Michal Chong (Conservative, Wellington–Halton Hills): Canadians know that something is not quite right with their democratic institutions. They may not know exactly what processes, procedures and rules need to be changed but they know their institutions need to be fixed and they want them to be reformed.
We need to respond to these concerns and we need to reform Parliament. Parliamentary reform begins with the reform of question period. If the heart of our democracy is Parliament, then the heart of Parliament is question period, the 45 minute period each day where members of Parliament ask questions of the government in order to hold it to account. Question period is televised and each day its proceedings are relayed by the national media to millions of Canadians.
If one thing has been made abundantly clear to me as a member of Parliament for the last number of years and to all of us in this House, it is that ordinary Canadians are disappointed with the level of behaviour in question period and they want their parliamentarians to focus on the issues that really matter to them.
Since this motion was made public, I have received phone calls, letters and emails from citizens across this country. From Kingston, a proud member of the Canadian military wrote me:
I have served in the Canadian Forces for over 24 years and the lack of civility in the House of Commons has been an occasional topic of conversation throughout the years. I’ve often thought it extremely ironic that my elected political leaders could sometimes be so immature and exhibit such appalling behaviour when my fellow soldiers, sailors and airmen are required to uphold such high standards of deportment both in and out of uniform.
This concern has also been voiced to me by school teachers, truck drivers, grade five students and boardroom executives. In fact, teachers have told me that the level of behaviour in question period is such that they will not take their classes here anymore. This is the surest sign that question period needs to be reformed.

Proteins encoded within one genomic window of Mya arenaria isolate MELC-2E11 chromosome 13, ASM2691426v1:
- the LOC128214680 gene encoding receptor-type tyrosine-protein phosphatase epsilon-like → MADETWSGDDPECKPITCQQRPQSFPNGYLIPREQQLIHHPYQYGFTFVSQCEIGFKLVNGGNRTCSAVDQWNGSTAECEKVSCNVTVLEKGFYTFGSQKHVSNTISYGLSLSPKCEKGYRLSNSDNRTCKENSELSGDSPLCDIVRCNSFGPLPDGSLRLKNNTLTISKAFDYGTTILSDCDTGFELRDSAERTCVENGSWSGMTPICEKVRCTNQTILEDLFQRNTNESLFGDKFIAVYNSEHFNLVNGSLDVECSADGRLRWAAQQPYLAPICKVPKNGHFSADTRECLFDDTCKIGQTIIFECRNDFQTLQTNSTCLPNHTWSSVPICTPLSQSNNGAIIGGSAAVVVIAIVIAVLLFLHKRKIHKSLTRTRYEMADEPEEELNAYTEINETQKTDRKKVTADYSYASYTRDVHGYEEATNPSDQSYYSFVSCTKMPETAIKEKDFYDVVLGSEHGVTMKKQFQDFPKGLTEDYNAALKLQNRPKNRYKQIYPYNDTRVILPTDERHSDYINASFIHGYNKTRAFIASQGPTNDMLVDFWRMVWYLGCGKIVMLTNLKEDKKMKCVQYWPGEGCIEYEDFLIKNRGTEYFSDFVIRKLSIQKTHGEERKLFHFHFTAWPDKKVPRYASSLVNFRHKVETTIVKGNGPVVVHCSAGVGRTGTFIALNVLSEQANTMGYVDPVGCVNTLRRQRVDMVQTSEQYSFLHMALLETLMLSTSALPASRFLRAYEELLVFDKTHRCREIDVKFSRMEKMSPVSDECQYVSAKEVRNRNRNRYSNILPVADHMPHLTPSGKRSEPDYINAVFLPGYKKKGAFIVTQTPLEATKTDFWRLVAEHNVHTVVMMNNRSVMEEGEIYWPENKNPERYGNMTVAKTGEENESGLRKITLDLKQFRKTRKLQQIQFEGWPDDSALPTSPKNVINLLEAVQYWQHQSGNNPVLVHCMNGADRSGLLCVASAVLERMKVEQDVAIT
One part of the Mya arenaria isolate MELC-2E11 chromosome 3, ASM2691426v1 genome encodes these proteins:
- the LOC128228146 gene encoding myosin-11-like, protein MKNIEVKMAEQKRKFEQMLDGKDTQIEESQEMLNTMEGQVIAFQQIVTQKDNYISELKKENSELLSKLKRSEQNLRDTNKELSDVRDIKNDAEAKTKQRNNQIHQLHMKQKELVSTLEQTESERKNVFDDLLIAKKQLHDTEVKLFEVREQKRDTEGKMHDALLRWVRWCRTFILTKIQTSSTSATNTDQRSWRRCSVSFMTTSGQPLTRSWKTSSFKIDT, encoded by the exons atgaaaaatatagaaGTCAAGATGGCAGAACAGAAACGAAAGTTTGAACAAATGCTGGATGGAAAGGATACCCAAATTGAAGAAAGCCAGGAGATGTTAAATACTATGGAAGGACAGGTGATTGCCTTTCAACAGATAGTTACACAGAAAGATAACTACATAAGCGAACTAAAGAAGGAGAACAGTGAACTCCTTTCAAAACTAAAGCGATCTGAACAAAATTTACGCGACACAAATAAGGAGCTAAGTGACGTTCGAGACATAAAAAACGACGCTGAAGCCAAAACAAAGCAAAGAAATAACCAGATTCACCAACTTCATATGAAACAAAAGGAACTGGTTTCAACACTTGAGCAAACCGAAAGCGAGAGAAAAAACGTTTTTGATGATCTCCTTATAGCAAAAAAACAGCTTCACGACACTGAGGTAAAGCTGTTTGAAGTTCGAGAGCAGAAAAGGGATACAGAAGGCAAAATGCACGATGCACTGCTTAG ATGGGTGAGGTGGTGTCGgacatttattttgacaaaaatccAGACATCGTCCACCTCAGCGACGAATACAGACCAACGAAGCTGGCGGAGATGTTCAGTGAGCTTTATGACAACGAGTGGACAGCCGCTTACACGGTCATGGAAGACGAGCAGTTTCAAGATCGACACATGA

More than four out of ten Canadians refused to vote in the last election. This is a sign that our Parliament needs to be reformed. Question period has become more about scoring cheap political points rather than about the issues that really matter to Canadians.
Question period has become more about scoring cheap political points rather than dealing with the issues that really matter to Canadians.
Question period has become a time where behaviour that is not permitted in any boardroom, dining room, or classroom regularly occurs here in the people’s room. As a result, there is a growing divide between Canadians who are becoming more and more apolitical and a Parliament that is becoming more and more partisan.
We, as members of Parliament, need to bridge that gap by reforming Parliament and regaining the respect of Canadians. That is why today I move Motion No. 517, a proposal to reform question period. It contains six specific proposals to address question period and make it focus on the issues that really matter to Canadians.
First, the motion calls for the elevation of decorum and the strengthening of the authority of the Speaker.
From teachers with students on class trips to boardroom executives, Canadians want behaviour in question period improved. The current behaviour is unacceptable in any social setting, let alone this country’s Parliament. Pleas for better decorum are insufficient. We, as members of Parliament, need to give a mandate to the Speaker of this House to enforce the rules already in the Standing Orders and in current convention.
The second proposal is to lengthen the time given to ask a question and the time given to answer a question. Currently, 35 seconds are allocated to the questioner and 35 seconds to the answerer. It is an insufficient amount of time. As a result, we get rhetorical questions and rhetorical answers.
The lengthening of time given to ask and to answer a question is something that was done here at one point in time. The short 35-second rule is a recent introduction to this Parliament. For decades, parliamentarians had a minute to a minute and a half to ask a question, and ministers had a minute to a minute and a half to respond to questions. Lengthening the amount of time given to ask and to answer questions will lead to more substantive questions and more substantive answers.
Writing in the National Post, Tasha Kheiridd opined that:
the current 35-second format may produce tailor-made soundbites for the evening news, but hardly allows for depth or reflection.
She added that the motion:
is supported by research done on Western European Parliaments where it was found that extending the question and answer time made for more substantive exchanges.